Bolivia is an extraordinary land of extremes, of climate, landscape and culture, calling for a sense of adventure and flexibility within travelers. Its terrain ranges from the spectacular and snowy Andes Mountains, to rugged expanses of desert, and to the lush Amazon Basin rainforest. It also borders glass-smooth Lake Titicaca, South America’s largest, and the world’s highest, body of freshwater, which we will explore through our time on the serene island of the Sun and the Moon, birthplace of the Incan gods. Bolivia is the most indigenous country on the continent, with dozens of different ethnic groups, each with their own rich and vibrant traditions that are kept very much alive today.
One of many useful websites for a thoughtful and thorough look into, and celebration of, Bolivia is Bolivian Life.
Identification and Visas
Everyone entering Bolivia must:
U.S. nationals need a visa to enter Bolivia; it is strongly recommended that you apply for your visa in advance of your travels. Please contact us at firstname.lastname@example.org if that is not a possibility.
Here is a checklist of the documents that U.S. nationals need for the 30 day Tourist Visa application process:
There are Bolivian consulates in several U.S. cities: New York City, Washington, DC, Miami, Houston and Los Angeles. When applying in person, allow between 5 and 10 days for processing, and expect to drop off your passport along with your paperwork. It is also possible to apply by mail, using a money order, a return pre-paid envelope, and a reliable courier service. Expedited service is not available.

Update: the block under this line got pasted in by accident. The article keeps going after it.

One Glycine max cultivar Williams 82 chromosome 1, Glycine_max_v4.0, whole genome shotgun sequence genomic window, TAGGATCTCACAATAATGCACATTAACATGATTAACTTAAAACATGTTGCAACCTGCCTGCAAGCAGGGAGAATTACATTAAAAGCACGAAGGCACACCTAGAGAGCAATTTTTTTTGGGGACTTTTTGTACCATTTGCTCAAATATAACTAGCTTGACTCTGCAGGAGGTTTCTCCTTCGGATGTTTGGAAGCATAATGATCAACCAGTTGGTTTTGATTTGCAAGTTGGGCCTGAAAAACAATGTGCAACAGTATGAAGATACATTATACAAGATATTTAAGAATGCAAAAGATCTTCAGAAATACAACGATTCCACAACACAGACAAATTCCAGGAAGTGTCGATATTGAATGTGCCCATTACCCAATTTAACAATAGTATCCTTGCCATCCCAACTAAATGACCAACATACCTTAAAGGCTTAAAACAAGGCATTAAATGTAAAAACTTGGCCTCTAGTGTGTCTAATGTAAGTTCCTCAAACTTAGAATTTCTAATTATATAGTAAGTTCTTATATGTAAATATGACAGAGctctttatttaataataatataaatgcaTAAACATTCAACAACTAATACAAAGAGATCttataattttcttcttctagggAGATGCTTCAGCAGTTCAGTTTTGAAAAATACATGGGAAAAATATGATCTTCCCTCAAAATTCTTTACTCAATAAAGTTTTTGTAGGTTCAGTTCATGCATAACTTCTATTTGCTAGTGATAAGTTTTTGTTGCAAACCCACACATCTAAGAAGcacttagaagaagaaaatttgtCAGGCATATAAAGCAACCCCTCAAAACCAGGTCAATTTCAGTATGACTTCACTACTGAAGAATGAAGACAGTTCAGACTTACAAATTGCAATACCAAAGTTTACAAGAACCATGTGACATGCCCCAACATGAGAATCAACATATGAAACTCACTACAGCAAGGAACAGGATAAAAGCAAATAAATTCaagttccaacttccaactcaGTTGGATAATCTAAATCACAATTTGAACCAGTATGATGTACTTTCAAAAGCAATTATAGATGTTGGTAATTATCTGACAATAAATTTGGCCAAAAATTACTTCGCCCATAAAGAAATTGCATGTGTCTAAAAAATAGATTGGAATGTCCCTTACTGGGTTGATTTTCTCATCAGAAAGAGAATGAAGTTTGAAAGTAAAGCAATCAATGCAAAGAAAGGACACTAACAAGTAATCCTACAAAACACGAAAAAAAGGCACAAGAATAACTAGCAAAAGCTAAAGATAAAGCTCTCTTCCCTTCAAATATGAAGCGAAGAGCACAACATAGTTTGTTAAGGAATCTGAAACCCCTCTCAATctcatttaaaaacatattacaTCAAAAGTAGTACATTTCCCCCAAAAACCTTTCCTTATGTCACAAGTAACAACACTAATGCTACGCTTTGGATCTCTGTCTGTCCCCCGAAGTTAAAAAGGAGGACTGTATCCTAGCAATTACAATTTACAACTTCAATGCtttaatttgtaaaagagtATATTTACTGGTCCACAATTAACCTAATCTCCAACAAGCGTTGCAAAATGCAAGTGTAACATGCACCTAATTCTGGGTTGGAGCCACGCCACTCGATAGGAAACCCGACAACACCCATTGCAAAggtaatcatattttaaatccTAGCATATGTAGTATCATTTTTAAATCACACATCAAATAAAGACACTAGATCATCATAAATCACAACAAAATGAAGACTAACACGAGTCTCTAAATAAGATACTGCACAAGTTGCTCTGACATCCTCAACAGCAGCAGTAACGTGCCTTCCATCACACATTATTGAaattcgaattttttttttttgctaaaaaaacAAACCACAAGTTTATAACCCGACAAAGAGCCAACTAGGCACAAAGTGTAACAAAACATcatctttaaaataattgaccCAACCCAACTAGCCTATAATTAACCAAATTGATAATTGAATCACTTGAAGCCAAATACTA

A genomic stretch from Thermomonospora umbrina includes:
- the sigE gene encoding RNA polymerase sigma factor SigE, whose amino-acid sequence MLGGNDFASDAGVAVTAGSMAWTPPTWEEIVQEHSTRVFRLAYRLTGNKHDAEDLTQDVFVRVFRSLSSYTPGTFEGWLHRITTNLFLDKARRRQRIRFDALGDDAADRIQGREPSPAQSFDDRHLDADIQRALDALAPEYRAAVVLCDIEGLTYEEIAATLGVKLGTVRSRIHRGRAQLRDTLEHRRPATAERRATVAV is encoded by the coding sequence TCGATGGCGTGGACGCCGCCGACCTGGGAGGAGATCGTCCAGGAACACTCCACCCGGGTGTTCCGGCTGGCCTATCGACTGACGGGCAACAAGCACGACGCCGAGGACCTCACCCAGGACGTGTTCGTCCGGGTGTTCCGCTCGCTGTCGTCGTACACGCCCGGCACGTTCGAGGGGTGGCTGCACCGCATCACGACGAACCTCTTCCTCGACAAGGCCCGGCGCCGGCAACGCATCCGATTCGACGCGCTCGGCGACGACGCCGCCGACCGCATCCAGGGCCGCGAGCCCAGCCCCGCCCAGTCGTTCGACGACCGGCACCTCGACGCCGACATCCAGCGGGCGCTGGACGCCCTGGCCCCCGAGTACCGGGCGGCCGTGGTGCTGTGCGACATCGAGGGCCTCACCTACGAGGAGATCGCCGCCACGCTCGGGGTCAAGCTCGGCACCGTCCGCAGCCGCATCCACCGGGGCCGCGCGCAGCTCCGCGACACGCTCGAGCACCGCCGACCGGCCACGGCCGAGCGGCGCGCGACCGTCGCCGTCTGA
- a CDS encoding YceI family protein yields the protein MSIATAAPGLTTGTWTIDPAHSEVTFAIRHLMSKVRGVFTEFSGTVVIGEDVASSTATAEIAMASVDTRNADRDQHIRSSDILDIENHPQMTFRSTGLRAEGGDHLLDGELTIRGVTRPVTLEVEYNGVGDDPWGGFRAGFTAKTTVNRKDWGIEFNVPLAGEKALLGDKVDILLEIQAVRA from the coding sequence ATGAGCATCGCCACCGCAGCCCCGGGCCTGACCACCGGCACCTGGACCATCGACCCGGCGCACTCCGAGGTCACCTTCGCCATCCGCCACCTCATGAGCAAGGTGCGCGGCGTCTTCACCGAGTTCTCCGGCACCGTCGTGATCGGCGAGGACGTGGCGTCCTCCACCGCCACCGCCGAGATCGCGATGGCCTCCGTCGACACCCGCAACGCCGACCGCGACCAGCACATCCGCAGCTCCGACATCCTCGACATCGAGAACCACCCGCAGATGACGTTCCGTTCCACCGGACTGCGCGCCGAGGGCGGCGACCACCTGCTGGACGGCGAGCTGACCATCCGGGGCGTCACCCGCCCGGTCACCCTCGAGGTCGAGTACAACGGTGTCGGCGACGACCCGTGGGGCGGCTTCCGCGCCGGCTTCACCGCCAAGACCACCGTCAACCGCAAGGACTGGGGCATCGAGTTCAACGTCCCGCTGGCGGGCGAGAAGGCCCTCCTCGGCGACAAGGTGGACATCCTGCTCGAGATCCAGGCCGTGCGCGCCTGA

Travel insurance is required for our time in Bolivia; you’ll need to submit proof of this prior to beginning your travels with us in order to participate. A comprehensive policy (covering personal accident, accidental death, medical expenses and emergency repatriation) will protect you in the event of unexpectedly having to cancel or change your travel plans either before or during our conference, losing your luggage, if the program is affected by circumstances beyond our control, or if any medical assistance is needed.
Policies vary, depending upon the degree of coverage desired, and include options such as “Airline Ticket Protector” plans. It’s also wise to verify your chosen airlines refund policy, as they too vary, and at times offer ticket reimbursements where travel insurance may not.
Altitude and Health & Wellness
Lake Titicaca is at an altitude of 12,507 feet; La Paz sits at 11,942 feet. People unaccustomed to high altitudes may experience fatigue and dizziness. This tour is not recommended for anyone with a heart or respiratory ailment or any condition that may be exacerbated by high altitudes. A moderate amount of walking is required, sometimes on uneven surfaces. Participants are held responsible for being in sufficiently good health to take the trip; we suggest that you check in with your doctor to confirm that this tour is appropriate for you.
There are a number of recommendations that can help with acclimating to a higher elevation and minimize soroche, or altitude sickness. The best piece of advice is to take it easy: don’t overdo activities, stay hydrated, and avoid alcohol or cigarettes (unnecessary stairs too!). Go slowly, as you’ll feel more tired than usual. Mate de coca, or coca tea, supports breathing and is the traditional Andean remedy for altitude sickness (it is also available as dried leaves or gum, chewed incessantly by young and old alike). Coca tea, as well as oxygen, is available at the airport and in most hotels.
Alternatively, acetazolamide is an altitude sickness pill available by prescription (under the name Diamox); it’s important to consult with your doctor beforehand if you are interested in this pharmaceutical option.